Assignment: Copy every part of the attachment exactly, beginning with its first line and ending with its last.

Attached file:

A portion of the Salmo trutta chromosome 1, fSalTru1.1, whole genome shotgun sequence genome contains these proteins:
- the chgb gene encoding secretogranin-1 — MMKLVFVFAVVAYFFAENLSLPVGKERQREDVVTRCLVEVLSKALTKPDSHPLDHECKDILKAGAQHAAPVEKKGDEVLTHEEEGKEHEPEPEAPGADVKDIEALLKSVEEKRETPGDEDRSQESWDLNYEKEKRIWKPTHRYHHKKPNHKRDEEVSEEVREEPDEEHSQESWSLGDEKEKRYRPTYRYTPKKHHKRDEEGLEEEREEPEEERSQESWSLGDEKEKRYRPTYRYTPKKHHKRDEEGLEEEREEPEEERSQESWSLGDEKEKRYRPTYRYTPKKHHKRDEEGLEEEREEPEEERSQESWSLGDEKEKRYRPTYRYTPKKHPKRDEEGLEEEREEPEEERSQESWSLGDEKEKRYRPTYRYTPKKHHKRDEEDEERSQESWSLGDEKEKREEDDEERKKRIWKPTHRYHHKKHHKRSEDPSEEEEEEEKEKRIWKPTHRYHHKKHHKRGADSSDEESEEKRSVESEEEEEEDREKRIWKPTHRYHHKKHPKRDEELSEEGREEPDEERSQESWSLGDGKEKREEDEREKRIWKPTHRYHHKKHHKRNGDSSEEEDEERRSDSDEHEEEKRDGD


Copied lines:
A portion of the Salmo trutta chromosome 1, fSalTru1.1, whole genome shotgun sequence genome contains these proteins:
- the chgb gene encoding secretogranin-1 — MMKLVFVFAVVAYFFAENLSLPVGKERQREDVVTRCLVEVLSKALTKPDSHPLDHECKDILKAGAQHAAPVEKKGDEVLTHEEEGKEHEPEPEAPGADVKDIEALLKSVEEKRETPGDEDRSQESWDLNYEKEKRIWKPTHRYHHKKPNHKRDEEVSEEVREEPDEEHSQESWSLGDEKEKRYRPTYRYTPKKHHKRDEEGLEEEREEPEEERSQESWSLGDEKEKRYRPTYRYTPKKHHKRDEEGLEEEREEPEEERSQESWSLGDEKEKRYRPTYRYTPKKHHKRDEEGLEEEREEPEEERSQESWSLGDEKEKRYRPTYRYTPKKHPKRDEEGLEEEREEPEEERSQESWSLGDEKEKRYRPTYRYTPKKHHKRDEEDEERSQESWSLGDEKEKREEDDEERKKRIWKPTHRYHHKKHHKRSEDPSEEEEEEEKEKRIWKPTHRYHHKKHHKRGADSSDEESEEKRSVESEEEEEEDREKRIWKPTHRYHHKKHPKRDEELSEEGREEPDEERSQESWSLGDGKEKREEDEREKRIWKPTHRYHHKKHHKRNGDSSEEEDEERRSDSDEHEEEKRDGD